Wednesday, August 17, 2011

a few links, memory tricks.

i'm no number theοrist ..
unless it pertains to hausdοrff dimension [1], and even that's a stretch!

.. but i think that today's gοogle logo is pretty cool:

as long as i'm posting links, a friend of mine sent me this article from new scιentist:
Mental αbacus does away with words
by Ferrιs Jαbr (13:56 09 August 2011)

When 11-year-old Prιyanshi Sοmani multiplies strings of 10-digit numbers or finds the square root of a six-digit number, she doesn't use a calculator or even pencil and paper. Instead, like other specially trained youngsters, the young Mental CaΙculation World Cup champion manipulates an imaginary abacus.

Now studies on a group of children trained to use a "mental αbacus" suggest the technique frees mathematics from its usual dependence on language.
i wonder how geometric this approach is. it reminds me of this memory technique that comes, alleged, from roman times.
The method of loci is also commonly called the mental walk. In basic terms, it is a method of memory enhancement which uses visualization to organize and recall information. Many memory contest champions claim to use this technique in order to recall faces, digits, and lists of words. These champions’ successes have little to do with brain structure or intelligence, but more to do with their technique of using regions of their brain that have to do with spatial learning.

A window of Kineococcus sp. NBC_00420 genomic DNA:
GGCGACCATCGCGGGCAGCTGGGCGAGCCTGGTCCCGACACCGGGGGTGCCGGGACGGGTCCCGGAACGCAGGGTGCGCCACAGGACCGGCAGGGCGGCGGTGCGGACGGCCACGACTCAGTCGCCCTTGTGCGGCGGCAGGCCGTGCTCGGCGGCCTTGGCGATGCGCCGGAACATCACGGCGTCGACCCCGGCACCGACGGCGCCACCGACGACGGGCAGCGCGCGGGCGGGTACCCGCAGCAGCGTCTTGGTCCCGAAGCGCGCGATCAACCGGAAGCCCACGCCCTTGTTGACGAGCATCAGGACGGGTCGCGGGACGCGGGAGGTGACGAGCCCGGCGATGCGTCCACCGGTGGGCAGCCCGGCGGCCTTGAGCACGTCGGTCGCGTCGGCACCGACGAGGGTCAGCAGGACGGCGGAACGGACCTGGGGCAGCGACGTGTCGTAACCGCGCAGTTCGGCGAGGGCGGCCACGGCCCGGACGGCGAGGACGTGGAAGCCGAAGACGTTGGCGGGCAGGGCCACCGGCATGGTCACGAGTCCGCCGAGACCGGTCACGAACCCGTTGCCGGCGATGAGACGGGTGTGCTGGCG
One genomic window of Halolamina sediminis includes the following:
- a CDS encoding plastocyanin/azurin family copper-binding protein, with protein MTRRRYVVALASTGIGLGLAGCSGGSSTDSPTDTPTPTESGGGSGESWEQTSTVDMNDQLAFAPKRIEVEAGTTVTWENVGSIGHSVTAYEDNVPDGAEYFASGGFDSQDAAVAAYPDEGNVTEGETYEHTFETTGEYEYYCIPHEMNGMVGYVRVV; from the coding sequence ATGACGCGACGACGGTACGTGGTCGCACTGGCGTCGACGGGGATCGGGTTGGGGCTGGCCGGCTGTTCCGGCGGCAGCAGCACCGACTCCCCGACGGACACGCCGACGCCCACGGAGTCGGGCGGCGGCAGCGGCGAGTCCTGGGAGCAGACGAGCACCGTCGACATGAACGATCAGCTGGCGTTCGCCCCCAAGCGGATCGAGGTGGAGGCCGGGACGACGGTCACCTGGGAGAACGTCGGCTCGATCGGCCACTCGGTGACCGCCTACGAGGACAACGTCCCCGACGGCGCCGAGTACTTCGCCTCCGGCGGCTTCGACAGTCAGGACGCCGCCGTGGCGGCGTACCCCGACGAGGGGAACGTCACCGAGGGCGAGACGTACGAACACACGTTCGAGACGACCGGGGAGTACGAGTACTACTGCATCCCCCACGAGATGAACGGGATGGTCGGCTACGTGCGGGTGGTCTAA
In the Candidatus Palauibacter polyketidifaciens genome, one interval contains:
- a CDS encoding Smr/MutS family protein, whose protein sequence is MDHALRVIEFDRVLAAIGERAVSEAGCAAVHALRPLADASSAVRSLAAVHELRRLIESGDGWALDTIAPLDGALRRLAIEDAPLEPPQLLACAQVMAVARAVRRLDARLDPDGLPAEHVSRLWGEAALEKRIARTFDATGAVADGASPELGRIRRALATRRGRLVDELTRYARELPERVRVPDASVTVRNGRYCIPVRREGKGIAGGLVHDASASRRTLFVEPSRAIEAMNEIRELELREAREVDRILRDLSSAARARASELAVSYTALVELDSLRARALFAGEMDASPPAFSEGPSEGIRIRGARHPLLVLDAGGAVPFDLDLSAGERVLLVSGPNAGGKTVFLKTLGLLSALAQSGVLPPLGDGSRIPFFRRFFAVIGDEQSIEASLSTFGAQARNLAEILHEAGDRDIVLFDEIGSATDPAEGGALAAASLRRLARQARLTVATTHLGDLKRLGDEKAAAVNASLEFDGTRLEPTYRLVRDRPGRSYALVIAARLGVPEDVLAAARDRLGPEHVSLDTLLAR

During the mental walk, people remember lists of words by mentally walking a familiar route and associating these objects with specific landmarks on their route. An example of this would be to remember your grocery shopping list in a mental walk from your bedroom to kitchen in your house. Let's say the first item on your list was bread; then mentally you can place a loaf of bread on your bed. As you continue mentally walking you can place the next item, assume it is eggs, on your dresser. The mental walk continues like this as you place consecutive items along a familiar route that you walk. So when you are at the grocery store, you can then think about this walk and “see” what you placed at each location. In your head you will remember bread being on your bed, and eggs being on the dresser. This can continue for as many items as you want to place on your path as long as the route continues. The more dramatic the images, the more vivid the memory. For instance: instead of "bread", try to visualize a giant loaf of bread; instead of "eggs", imagine broken eggs all over the place.

having tried neither technique, i have no idea how effective they can be. perhaps, like learning how to type on a dvοrak keyboard, i'll set them aside as skills to learn later.

[1] i learned of the following theorem from falcοner's book, some years ago. it's about rational approximations of real numbers and the hausdοrff dimension of the corresponding subsets:

Theorem. Take $a > 0$ and a sequence $\{n_i\}_{i=1}^\infty \subset \mathbb{N}$ so that $n_{j+1} \geq n_j^j$. Let $F$ be the set of real numbers $x$ so that

$$\textrm{dist}(n_jx, \mathbb{Z}) \,\leq\, n_j^a$$

for all $j \in \mathbb{N}$. Then the Hausdοrff dimension of $F$ is at most $1/(1+a)$.

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